The 310 Km per hour, bullet-train, silently came to a halt at Hangzhou. We disembarked wearing our rucksacks and trailing our “wheelie” cases. Getting down three flights of steps was a challenge but there was a flat surface at the edge of the steps which we assumed was designed for “wheelies”. As we arrived at the ticket barrier, a commuter train discharged all its passengers, and were suddenly surrounded by many thousands of people – the wheelies kept people from pushing in front. We then had the fun of finding our guide.
Our guide Carl, (not his real name), led us to our awaiting car and driver – please understand that it is extremely well-organized here. We had problems, at first, understanding Carl’s accent but after a short while, we learned that certain words were not what we thought they were and we began to help him with pronunciation, for which he was grateful. He was a really nice guy and we all got on well. English is not widely spoken in China – in fact, even in the large hotels, they have only a few staff designated to Western tourists and they will speak only a little English, so that makes it even more fun!
We quickly unpacked and went for a most wonderful walk on the famous West Lake – this is the only UNESCO Heritage approved lake in China. This area is very popular for weddings and honeymoon couples, due to its romantic atmosphere and the surrounding beauty and tranquillity. It has lots of willow trees and ancient pagodas around the lake. Also, on the half hour, there is a water dancing show on the lake, similar to the opening ceremony of the Beijing Olympic Games, but not quite as grand – however, spectacular in its own right. The lake was extremely busy with Chinese visitors, as well as locals. During the recent national holiday (the first week of October), West Lake had received 1.2 million visitors. Westerners are so rare, that a Swedish lady, with her parents and baby said “hello” and started talking to us – she had an amazing story of having just adopted a Chinese baby that day – next day, we were to see them in our hotel at breakfast! Let us explain that this is a very upmarket area and attracts thousands of wealthy Chinese visitors. Whilst walking along, we noticed the many high quality shops and stores along the banks of the lake, selling luxury goods that would carry a very high luxury goods tax in China, and would only be affordable to the wealthy minority (approximately one million in a population rapidly approaching one and a half billion). In Hangzhou, we noticed the many car showrooms for luxury brands, such as Aston Martin, Bentley, Lamborghini, Porsche, Rolls Royce, Ferrari and, of course, Mercedes-Benz to name but a few – so quite a shopping shock to the system. As we returned to our hotel, we had a look at some factory shops but the prices seemed far too high to interest us.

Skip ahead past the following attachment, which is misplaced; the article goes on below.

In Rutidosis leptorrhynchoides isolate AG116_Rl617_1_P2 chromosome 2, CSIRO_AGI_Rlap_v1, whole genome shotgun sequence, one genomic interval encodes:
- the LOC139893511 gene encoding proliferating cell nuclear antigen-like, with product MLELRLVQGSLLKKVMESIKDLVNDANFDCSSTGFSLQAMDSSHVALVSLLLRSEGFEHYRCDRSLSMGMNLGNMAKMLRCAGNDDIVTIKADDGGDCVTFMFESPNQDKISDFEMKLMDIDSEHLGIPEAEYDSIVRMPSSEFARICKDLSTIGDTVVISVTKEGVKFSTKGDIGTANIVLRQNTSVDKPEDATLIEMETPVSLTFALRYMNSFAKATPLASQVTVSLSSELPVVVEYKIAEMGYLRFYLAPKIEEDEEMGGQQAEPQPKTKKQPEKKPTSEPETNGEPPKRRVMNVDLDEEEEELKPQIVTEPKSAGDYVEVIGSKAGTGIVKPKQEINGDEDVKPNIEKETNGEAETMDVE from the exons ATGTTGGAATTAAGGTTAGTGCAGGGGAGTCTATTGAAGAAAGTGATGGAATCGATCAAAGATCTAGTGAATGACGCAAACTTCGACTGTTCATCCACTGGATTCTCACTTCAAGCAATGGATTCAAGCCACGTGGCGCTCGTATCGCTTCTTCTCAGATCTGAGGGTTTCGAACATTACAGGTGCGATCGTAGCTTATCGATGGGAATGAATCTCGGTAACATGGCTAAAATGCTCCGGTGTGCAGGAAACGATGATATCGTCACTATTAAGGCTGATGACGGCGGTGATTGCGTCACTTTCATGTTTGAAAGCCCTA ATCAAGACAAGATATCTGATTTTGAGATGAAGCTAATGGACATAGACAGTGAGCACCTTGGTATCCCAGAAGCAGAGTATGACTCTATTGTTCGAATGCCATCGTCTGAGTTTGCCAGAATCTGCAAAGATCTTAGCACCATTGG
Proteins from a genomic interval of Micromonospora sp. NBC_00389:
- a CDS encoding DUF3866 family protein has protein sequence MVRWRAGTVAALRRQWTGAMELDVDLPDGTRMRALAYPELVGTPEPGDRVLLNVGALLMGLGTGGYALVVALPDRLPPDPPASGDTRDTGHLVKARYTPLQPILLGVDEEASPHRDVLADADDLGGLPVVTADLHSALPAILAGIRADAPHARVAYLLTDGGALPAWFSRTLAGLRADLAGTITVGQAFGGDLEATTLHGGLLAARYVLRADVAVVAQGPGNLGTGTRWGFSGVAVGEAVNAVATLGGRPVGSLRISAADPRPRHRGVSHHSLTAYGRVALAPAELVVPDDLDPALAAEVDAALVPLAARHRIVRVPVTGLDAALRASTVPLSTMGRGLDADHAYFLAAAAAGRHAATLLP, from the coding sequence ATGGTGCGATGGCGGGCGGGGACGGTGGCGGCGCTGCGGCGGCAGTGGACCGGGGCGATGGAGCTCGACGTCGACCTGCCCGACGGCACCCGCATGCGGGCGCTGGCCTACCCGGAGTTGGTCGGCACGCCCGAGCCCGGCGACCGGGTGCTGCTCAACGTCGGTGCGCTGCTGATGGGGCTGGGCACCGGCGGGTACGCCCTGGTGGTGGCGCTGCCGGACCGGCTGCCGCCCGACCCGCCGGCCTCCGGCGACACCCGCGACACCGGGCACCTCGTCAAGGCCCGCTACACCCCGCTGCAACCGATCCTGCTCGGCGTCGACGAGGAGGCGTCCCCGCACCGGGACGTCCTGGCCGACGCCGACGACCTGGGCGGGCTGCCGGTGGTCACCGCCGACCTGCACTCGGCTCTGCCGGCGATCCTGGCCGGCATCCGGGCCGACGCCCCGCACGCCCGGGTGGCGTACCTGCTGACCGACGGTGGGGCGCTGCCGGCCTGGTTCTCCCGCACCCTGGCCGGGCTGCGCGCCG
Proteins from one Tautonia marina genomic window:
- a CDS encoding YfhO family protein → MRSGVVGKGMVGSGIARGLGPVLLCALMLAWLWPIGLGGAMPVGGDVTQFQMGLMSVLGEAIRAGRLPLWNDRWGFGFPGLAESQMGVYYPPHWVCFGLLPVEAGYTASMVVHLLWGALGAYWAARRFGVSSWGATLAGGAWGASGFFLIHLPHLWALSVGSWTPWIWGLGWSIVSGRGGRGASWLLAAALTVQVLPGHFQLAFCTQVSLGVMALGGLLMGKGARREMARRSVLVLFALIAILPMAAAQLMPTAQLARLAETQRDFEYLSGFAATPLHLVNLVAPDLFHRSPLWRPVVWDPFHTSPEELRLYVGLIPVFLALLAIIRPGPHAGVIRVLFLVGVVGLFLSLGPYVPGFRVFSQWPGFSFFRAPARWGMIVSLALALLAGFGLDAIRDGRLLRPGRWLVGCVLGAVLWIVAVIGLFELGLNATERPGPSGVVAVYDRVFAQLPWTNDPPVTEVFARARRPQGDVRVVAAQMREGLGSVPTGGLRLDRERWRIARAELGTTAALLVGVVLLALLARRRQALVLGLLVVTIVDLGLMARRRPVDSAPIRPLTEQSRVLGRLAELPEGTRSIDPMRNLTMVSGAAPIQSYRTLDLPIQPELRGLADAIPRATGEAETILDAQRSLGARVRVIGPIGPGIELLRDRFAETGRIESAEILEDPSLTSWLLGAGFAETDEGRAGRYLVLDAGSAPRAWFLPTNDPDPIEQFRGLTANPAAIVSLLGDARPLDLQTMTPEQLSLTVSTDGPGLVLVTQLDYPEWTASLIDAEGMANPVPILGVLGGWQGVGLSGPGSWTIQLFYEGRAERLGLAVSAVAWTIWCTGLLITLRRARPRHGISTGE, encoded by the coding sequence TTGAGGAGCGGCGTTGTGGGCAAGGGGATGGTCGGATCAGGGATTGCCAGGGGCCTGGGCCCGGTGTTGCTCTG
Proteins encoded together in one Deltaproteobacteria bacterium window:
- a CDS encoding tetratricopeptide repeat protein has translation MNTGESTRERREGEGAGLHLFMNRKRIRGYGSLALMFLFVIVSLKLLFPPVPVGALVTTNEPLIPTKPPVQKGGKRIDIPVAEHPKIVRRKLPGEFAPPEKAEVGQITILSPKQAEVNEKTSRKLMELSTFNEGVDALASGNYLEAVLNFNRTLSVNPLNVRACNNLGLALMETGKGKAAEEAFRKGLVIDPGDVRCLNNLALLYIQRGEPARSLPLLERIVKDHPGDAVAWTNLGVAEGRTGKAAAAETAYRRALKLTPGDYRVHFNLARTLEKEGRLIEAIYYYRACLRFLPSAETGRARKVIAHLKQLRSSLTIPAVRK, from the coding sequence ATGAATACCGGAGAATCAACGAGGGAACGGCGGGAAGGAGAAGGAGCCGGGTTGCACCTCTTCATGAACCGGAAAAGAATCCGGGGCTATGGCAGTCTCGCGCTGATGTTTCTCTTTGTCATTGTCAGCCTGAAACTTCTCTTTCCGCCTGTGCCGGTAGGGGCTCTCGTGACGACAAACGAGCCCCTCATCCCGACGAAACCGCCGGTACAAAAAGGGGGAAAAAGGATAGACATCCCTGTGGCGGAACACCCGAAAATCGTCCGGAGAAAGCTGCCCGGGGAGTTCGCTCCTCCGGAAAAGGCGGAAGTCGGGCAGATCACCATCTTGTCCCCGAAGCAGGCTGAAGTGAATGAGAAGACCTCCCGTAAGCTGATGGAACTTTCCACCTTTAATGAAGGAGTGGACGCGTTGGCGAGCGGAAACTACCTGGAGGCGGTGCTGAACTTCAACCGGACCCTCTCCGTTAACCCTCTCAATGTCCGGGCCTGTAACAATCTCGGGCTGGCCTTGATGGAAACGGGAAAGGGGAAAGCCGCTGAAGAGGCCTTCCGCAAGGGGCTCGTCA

For us, Hangzhou provided a major contrast to Shanghai, and put into clearer perspective the importance of China’s most wealthy families. However, the beauty of the West Lake, we shall never forgot – this belongs to everybody.